As we get to the end of March Madness in basketball, the beginning of the Major League Baseball season, and the NFL Draft, I'm brought back to a time when there were showmen in the world of sports that... well, could back up their trash talk.
Some, in more than one arena.
Over the past 25 years we've seen some truly dynamic athletes come and go, some with more success than others. There have been many basketball players that took their abilities into the NFL, and there have been some baseball players that have been solid contributors in other sports as well.
Some took their abilities to the top of one sport, some were cases of promises left unfulfilled. In the case of a few, we were blessed to see them perform at the top of their sport twice.
Some names that didn't make the cut:
Yao Ming in golf
Michael Jordan in baseball (or poker)
LeBron James in football (though I'd like to see it)
Dan Marino in track & field
If I forgot anyone, remind me/us. It's always fun to look back at what was, and imagine what could have been... So, without any futher build up, here's a look back at the Top 10 dual threats from the last 25 years.
Adam Dunn played quarterback at Texas until they recruited Chris Simms.
Mark DeRosa was a quarterback at Penn before his baseball career began in Atlanta.
Darin Erstad was the punter on a National Champion team at Nebraska, and has also won World Series rings as an outfielder.
Chris Weinke was a minor league baseball player before returning to college at Florida State, where he won the Heisman.
Brian Jordan has a decent, albeit short, career as a safety for the Falcons that was abbreviated in favor of playing outfield.
Current White Sox 3B Josh Fields had a nice career as the quarterback at Oklahoma State before committing to baseball.
Antonio Gates turned a college basketball career into a Pro Bowl run as a professional tight end in San Diego.
Current Chicago Cubs pitcher Jeff Samardzija was an All American receiver at Notre Dame before the Cubs paid him to hang up his shoulder pads.
Fun Fact: When Chris Webber called his infamous timeout in the National Championship Game between North Carolina and Michigan, it might have been Lee guarding him if baseball hadn't come calling.
That's right, Lee was to be the small forward in the recruiting class that took Rasheed Wallace and Jerry Stackhouse to UNC.
Lofton has been a speedster in baseball now for the better part of two decades, but was close to never playing baseball at all.
He played basketball for Lute Olson at Arizona before leaving to play baseball.
As we look at perhaps the end of Glavine's career, we see a man who was part of, arguably, the best starting rotation of the past three decades.
What many forget, or didn't even know, is that Glavine was once a first round draft pick of the LA Kings.
So in the place of him taking the ball the day after Greg Maddux, he could have been collecting assists from Wayne Gretzky.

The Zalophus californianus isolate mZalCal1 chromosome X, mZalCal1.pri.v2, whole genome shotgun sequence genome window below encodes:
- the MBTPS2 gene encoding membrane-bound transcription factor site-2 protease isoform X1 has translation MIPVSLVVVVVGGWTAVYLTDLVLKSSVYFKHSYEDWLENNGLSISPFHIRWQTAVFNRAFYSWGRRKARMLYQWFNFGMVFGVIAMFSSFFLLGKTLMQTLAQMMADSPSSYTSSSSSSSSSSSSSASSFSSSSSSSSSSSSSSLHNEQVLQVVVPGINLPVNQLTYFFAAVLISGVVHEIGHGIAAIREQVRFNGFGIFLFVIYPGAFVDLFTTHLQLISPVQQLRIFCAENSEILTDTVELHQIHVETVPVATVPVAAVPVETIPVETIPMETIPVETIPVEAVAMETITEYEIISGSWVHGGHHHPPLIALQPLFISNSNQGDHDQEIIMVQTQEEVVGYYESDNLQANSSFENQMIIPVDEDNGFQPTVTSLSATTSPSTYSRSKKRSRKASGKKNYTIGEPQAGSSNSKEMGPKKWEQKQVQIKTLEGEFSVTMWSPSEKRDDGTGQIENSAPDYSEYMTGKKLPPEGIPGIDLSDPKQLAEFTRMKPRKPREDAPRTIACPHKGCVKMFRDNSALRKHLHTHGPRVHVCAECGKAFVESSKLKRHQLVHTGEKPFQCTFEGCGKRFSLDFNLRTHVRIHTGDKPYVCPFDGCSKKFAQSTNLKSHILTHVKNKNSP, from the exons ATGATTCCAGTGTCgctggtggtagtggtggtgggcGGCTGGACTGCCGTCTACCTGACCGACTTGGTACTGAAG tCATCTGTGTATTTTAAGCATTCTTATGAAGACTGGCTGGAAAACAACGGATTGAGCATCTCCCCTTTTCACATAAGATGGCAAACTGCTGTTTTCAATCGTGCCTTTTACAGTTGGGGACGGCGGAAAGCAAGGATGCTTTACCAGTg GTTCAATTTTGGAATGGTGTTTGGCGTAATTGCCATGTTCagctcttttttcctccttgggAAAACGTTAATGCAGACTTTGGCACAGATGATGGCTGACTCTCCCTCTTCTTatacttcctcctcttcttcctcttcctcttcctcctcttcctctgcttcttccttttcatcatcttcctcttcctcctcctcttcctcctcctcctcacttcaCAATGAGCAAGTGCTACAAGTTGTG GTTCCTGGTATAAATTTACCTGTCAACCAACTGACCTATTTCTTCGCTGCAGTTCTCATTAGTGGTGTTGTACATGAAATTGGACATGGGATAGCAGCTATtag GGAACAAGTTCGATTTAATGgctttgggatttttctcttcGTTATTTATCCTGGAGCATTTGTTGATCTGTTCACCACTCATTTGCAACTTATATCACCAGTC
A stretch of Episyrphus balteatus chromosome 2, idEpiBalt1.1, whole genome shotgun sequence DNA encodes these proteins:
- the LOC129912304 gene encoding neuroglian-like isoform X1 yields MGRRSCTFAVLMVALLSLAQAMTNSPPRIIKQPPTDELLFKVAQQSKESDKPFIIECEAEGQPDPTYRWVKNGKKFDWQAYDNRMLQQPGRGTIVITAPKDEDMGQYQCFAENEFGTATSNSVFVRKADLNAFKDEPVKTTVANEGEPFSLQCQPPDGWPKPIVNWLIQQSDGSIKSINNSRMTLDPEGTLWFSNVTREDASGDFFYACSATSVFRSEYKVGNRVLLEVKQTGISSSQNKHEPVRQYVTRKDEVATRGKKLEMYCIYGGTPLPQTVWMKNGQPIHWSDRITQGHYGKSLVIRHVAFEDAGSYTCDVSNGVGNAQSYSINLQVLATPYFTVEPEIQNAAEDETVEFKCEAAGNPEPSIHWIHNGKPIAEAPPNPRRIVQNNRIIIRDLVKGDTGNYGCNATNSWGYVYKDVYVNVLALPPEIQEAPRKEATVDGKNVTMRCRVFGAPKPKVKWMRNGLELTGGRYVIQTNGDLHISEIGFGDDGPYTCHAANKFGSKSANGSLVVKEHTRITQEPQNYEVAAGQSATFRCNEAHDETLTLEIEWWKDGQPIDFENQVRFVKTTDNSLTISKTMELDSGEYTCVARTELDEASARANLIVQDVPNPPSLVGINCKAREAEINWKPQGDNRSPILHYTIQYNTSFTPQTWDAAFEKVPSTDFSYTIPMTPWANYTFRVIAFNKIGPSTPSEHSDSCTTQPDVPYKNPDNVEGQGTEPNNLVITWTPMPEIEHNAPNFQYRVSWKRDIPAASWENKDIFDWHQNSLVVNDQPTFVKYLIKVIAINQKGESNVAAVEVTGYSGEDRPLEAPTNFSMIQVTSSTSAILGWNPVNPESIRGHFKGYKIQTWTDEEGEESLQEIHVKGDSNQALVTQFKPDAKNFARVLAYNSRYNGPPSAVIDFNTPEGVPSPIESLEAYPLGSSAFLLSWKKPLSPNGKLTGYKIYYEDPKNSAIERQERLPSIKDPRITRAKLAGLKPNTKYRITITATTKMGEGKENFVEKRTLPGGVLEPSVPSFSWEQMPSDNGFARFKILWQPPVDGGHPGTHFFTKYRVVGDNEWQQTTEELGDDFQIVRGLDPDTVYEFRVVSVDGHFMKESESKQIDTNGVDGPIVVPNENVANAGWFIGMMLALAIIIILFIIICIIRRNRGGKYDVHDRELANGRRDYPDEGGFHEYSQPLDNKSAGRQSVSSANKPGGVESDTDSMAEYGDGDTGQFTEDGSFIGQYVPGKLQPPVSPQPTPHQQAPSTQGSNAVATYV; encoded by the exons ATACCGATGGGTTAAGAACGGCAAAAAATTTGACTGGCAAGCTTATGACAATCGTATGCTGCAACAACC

Man, how one bad half can change history...
Helton played quarterback at Tennessee, and was the second-string signal caller in the early 90s when the starter went down early in a game. Helton came out and had a mediocre half, and the Volunteers were losing going to the locker room. He was replaced after the half...by a freshman named Peyton Manning.
I'd say Helton's done alright in Colorado as the face of the Rockies' franchise for the past 10-plus years
How many wide receivers in the NFL were recruited by Bobby Knight? Randle El was...to play point guard. And he did for a year, before committing to play quarterback at Indiana. He was a ridiculous offensive weapon on a miserable team and has turned his athletic ability into a nice career as a receiver in the NFL.
Peppers played on a North Carolina basketball team with current NFL receiver Ronald Curry, and he was a pretty good power forward, too. He could have been a good PF in the NBA, but opted to be a great DE in the NFL. Not a bad choice.
Arguably the best tight end in NFL history was once a pretty good forward at Cal. Where do you think the idea of dunking the football over the goalpost came from?
Pop quiz - how many people have ever started at quarterback in the Super Bowl and played in the Final Four?
Donovan McNabb has.
Ok...so he was a better bunter than hitter, and he could catch, but throwing wasn't his best attribute in the majors.
But Prime Time was the best cornerback to ever play in the NFL, and was a ridiculous enough baseball talent to be a top prospect in the Yankees organization.
I honestly believe Bo could have led baseball in home runs and the NFL in rushing in the same year.
He was Jim Brown and Andre Dawson in one body—a rocket arm in the outfield and the ability to hit a ball 500 feet from Monday to Saturday, and he'd run over anyone in his path en route to over 100 yards rushing on Sunday afternoon.
The reason I hate the Cincinnati Bengals to this day is because they robbed the sports world of two full careers from Bo.